Rolling average using offset_list in table calculations (3.36+)


#1

As of Looker 3.36, we have introduced a offset_list function. This function allows you to create a list from a group of rows in a column, and then aggregate over that list. Read more about how lists work here.

The offset function in table calculations allows you to reference a single value in a previous or following row. For example, you can calculate percent of previous using offset.

By comparison, offset_list allows you to reference a whole group of preceding or following rows in one step, and then perform functions on that group. This is particularly useful for something like a rolling average.

Let’s say I have this table that shows me the number of orders per day:

I want to calculate a rolling 7 day average of the number of orders per day. I can do this by using offset_list to grab the last 7 days of orders.

offset_list takes three arguments: the column you want to grab the offset values from, how far from the current row you want to start the offset, and how long you want the offset list to be. So in this case, I want to take the offset of ${orders.count}, I want it to start at the current row 0, and I want it to go for 7 rows.

Then I can take the average of that list for my rolling average.

mean(offset_list(${orders.count}, 0, 7))

This will give me a rolling average like so:


Average of Last 4 weeks
Looker 3.36 Release Notes
#2

Note that if your rows are reversed and you want the rolling average to be for the rows preceding the current one, the second argument to offset_list will need to be negative. In the above example, that would be:

mean(offset_list(${orders.count}, -6, 7))

(-6 because you want the row that’s six rows before the present one. 7 because you want seven rows, from there to the present one inclusive.)


#3

Great point Michael! Thanks for that. The direction of the offset does indeed depend on the sort order of your rows.


(Daniel Weitzenfeld) #4

Any way to hack this so that if there’s a day with 0 orders - and therefore no row in the query results - the rolling 7 day average is still accurate?


(Rick Saporta) #5

@weitzenfeld We have played around with creating a small table enumerating all of the days of interest and then doing a full-join.

The draw back here is in those cases where the look is filtered to a subset of the data, but is NOT filtered by date (ie there is no mindate). In this case, we get a bunch of empty rows at the top (or bottom) of our look.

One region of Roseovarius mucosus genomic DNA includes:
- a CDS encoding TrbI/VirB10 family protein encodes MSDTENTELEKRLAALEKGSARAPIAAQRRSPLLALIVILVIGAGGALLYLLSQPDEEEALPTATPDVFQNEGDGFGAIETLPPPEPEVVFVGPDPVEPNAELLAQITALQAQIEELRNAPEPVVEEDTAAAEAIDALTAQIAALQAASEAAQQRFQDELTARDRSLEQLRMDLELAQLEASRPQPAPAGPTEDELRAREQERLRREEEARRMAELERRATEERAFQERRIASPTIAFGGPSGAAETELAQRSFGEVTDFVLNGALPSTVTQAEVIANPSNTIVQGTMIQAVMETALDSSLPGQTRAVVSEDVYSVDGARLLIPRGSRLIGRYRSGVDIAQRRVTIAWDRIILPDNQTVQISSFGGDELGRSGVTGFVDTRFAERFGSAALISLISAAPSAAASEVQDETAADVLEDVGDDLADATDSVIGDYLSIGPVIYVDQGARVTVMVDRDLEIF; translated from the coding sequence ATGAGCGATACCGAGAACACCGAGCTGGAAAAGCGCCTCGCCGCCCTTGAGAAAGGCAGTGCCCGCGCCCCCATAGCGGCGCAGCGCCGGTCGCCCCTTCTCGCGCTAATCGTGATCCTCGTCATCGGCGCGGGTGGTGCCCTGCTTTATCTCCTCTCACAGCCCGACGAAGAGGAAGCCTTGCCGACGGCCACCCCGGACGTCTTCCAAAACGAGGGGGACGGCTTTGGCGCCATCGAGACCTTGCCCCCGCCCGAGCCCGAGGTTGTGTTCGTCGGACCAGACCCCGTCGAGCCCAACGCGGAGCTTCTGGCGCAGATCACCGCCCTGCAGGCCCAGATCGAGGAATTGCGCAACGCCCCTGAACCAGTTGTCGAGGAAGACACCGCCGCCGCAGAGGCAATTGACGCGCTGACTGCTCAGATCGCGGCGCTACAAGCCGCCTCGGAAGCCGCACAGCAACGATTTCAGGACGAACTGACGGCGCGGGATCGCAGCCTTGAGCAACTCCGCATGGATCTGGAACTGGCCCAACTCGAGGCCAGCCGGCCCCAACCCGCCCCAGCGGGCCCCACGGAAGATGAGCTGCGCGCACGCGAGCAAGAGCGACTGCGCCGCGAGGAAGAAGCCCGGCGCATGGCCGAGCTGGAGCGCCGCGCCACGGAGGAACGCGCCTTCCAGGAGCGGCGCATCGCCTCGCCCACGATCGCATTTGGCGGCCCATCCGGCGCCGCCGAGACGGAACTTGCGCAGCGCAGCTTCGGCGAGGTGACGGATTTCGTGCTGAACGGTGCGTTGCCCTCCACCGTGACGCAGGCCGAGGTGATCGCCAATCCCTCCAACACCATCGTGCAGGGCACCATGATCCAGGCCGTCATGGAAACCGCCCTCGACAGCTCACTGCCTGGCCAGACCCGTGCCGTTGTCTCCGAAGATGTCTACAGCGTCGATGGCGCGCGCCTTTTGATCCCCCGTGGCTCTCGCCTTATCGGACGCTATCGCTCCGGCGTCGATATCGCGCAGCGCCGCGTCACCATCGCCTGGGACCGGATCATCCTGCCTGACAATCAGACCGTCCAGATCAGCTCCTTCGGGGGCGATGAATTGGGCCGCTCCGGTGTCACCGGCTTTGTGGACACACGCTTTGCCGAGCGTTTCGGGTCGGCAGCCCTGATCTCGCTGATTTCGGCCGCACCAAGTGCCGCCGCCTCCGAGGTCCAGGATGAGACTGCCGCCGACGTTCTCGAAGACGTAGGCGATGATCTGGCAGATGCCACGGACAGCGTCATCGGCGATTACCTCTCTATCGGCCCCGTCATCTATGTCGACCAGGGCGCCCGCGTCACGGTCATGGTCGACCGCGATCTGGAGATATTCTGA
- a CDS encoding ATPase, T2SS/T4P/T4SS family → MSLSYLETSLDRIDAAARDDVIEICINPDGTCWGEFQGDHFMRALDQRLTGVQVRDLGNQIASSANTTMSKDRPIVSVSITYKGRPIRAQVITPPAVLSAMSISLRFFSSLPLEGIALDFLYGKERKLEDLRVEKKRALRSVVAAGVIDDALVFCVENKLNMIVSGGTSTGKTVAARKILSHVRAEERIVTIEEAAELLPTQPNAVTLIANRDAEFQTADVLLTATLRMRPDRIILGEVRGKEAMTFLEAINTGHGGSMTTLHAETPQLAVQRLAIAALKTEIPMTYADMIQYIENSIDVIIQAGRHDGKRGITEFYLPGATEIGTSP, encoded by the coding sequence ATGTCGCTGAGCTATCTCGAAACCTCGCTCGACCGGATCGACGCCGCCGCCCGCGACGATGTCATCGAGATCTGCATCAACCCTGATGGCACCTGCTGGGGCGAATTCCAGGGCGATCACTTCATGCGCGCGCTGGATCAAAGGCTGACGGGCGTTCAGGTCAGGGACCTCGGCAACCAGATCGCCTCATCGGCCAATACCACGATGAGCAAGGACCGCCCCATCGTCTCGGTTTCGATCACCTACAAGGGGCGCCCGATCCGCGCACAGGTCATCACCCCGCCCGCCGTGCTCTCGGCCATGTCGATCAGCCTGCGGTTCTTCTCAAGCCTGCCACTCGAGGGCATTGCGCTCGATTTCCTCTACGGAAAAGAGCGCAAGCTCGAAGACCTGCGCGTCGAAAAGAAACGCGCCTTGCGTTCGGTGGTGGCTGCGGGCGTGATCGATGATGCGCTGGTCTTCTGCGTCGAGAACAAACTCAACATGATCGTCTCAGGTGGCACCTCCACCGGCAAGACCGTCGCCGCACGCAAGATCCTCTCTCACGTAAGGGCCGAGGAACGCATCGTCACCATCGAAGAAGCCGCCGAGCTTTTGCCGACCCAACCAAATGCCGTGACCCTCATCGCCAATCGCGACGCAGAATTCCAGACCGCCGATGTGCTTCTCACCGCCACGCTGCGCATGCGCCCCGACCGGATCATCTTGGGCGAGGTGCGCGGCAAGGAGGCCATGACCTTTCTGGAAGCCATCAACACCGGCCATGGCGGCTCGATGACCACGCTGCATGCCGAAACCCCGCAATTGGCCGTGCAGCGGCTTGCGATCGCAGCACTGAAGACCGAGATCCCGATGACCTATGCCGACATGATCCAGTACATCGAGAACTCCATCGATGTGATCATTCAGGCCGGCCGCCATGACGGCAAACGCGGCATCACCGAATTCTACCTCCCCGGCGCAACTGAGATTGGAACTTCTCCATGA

(lloyd tabb) #6

It is definitely more work, but this pattern also works for rolling averages and it handles the empty date problem.


(Morgan Imel) #7

I wanted to throw a note on here that dimension fill should solve the missing date problem!


(Dan Groman) #8

I love the table calculations, don’t get me wrong but does Looker plan on supporting measures of this type as to push the work into the database as opposed to the post query table calculations? I know of derived tables, but I’d be curious to know what types of complex aggregations are on the road map or if there are any.


(lloyd tabb) #9

@dgroman1988 We’ve talked about how to map some of the table calculations to be calculated in the database. It becomes much more difficult with pivoted data. The are many calculations that aren’t provided by most of the databases. We’re still talking about it.

It is a different approach, but you can model this using native derived tables with SQL window functions. It is more cumbersome, but you won’t hit any limits. Look for window functions in the article below.

On complex aggregates, if you are using BigQuery, you can code your own complex aggregates and use them in Looker. Below are articles for a median function and a Top-N aggregate function in BigQuery. We generally support whatever is possible in the database.

TopN is a measure returns the top N results as strings.


(Dan Groman) #10

Thanks for much for the reply! You can never underestimate the amount of knowledge here on Discourse.

We’ve begun to combine window functions with liquid references and find that it has been a huge problem solver. The fact that we can use liquid to update our calculations to partition or group by different dimensions on the fly is so powerful as we only have to write and maintain a single derived view. I’m going to have to read the entire ‘Using Native Derived Tables’ article though to make sure I’m not missing out on anything else.

I did not know we could include BigQuery custom functions with the sql_preamble, so thank you for that! We have tinkered with these before and it’s great to know it’s available in Looker. I’m going to dig deep into the last two links you posted as I think they will allow us creative ways for tackling some of our use cases.